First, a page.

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Spain has the EU Presidency. But who will lead Madrid after the snap election?

Berta López Domènech

Date: 05/07/0023
On 1 July, Spain assumed the Presidency of the EU Council. However, at the national level, all attention is now focused on the upcoming general election. Initially scheduled for December, the President of the Government, Pedro Sánchez, moved forward the vote to 23 July after the poor performance of the Socialist Party in the local and regional elections held in May.

Spain holds the so-called 'golden presidency', the last fully operative presidency before the European elections in June 2024. Therefore, the Southern European country was expected to make progress and finalise several legislative files currently under discussion before the end of the term. Spain aimed, for instance, at securing a deal on the reform of the EU’s electricity market and the fiscal framework.

The political turmoil at the national level and the eventual change of government will not disrupt the technical functioning of the presidency. Still, its legislative capacity will depend on the swiftness of the government’s formation in Madrid.

Under the motto “Europe, closer”, Spain’s main objective will be to strengthen the EU’s unity, deepen the Union’s integration, and widen it, with continued support for Ukraine. Pedro Sánchez demonstrated this commitment by inaugurating the presidency in Kyiv. During the upcoming semester, Spain will focus on advancing in the green transition and promoting social and economic justice. Strengthening the EU’s open strategic autonomy will also be high on the agenda to reduce the EU’s dependency on third countries in key areas while enhancing its relations with strategic partners, namely Latin America.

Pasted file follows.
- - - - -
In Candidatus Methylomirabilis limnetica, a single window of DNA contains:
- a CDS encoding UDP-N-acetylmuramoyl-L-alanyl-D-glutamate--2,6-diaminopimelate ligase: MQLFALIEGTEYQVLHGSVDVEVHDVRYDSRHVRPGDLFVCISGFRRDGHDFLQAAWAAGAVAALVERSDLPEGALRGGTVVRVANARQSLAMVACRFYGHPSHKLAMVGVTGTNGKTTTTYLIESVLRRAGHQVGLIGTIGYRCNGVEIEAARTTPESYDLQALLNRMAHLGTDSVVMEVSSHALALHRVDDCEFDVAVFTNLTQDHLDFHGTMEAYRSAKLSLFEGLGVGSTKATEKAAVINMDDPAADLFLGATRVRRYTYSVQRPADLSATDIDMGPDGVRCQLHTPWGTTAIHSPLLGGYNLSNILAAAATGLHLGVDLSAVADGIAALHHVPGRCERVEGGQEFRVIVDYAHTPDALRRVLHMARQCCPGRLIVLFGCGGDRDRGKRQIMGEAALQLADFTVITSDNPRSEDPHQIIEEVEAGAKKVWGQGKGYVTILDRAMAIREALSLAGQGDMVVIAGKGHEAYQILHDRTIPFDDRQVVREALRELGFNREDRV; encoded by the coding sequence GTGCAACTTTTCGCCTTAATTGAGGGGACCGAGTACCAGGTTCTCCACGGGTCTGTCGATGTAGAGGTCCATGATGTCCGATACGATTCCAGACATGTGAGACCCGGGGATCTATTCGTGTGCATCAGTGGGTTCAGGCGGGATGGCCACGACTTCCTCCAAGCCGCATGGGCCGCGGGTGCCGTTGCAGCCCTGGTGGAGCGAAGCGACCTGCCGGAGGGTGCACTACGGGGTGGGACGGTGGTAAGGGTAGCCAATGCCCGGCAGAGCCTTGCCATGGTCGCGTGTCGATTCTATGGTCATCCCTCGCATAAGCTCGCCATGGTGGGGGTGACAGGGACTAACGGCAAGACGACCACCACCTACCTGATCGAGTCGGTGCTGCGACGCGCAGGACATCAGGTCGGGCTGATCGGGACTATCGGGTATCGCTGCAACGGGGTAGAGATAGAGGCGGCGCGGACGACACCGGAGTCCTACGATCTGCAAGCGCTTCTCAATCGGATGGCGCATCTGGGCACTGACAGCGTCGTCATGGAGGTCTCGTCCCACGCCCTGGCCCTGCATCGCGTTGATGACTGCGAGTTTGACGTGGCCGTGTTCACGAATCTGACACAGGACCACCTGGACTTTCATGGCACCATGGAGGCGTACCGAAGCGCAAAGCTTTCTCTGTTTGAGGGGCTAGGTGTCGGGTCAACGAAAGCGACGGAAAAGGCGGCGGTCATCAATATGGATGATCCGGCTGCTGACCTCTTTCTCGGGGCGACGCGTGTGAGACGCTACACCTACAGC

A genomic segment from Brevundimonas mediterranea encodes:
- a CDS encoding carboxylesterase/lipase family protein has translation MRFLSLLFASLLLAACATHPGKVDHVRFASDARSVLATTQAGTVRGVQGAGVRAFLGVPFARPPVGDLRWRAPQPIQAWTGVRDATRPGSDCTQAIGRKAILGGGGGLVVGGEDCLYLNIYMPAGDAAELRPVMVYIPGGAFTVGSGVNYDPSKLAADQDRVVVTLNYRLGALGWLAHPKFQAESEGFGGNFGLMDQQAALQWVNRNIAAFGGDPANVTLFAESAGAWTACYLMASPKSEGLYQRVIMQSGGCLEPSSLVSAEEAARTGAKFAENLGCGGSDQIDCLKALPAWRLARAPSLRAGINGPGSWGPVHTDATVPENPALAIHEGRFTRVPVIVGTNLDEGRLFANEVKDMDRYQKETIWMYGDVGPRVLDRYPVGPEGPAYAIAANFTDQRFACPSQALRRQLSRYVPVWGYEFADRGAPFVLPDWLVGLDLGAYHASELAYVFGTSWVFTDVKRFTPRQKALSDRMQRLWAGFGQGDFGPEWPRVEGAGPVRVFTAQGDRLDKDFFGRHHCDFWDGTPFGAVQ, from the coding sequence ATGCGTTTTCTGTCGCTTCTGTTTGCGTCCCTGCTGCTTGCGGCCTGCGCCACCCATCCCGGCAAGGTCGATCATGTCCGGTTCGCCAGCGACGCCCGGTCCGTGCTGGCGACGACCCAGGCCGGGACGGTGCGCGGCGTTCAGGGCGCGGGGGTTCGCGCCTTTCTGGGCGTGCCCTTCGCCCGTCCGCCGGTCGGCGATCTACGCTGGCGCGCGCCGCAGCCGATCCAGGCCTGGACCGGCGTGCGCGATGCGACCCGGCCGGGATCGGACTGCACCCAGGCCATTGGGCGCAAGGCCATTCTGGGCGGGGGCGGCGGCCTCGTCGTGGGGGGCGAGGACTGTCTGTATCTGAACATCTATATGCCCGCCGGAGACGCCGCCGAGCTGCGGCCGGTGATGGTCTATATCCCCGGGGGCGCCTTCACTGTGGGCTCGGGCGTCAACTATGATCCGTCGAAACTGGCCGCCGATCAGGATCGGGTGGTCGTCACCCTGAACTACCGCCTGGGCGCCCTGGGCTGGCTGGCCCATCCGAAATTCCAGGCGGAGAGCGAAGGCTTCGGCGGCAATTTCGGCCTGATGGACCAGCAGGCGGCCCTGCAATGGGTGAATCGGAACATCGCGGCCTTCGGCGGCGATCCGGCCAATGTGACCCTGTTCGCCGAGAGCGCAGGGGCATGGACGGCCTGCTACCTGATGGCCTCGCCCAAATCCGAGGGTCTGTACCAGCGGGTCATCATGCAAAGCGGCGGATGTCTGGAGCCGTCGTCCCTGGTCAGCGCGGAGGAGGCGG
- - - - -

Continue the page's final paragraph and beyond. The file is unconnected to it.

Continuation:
These priorities will not alter with an eventual change of government. Nevertheless, the political dimension of the Presidency, and the ability of Spain to seize it to strengthen its role at the centre of the EU, will depend on what happens after 23 July and the timely formation of a government. No executive will be formed until at least early September. However, if no candidate manages to secure a majority in the first investiture session, the process could be delayed until the end of the year. In this case, Spain would have an acting government distracted with national politics and with little time to focus on Brussels until almost the end of the semester.

At the national level, what will happen after the elections is uncertain. Polls give victory to the conservative Popular Party (EPP), but the Socialist Party (S&D) has gained strength and reduced the gap in the last week. What is almost certain is that neither of the two main parties will be able to secure an absolute majority of 176 seats in Parliament’s lower chamber. Therefore, there are two possible post-election scenarios: either a conservative government with the support of the far-right Vox or the re-validation of the left-wing coalition formed by the Socialist Party and Sumar (coalition gathering the parties on the left of PSOE, including Unidas Podemos) with the support of the pro-independence and other regional parties.

Berta López Domènech is a Programme Assistant in the European Politics and Institutions programme at the European Policy Centre.

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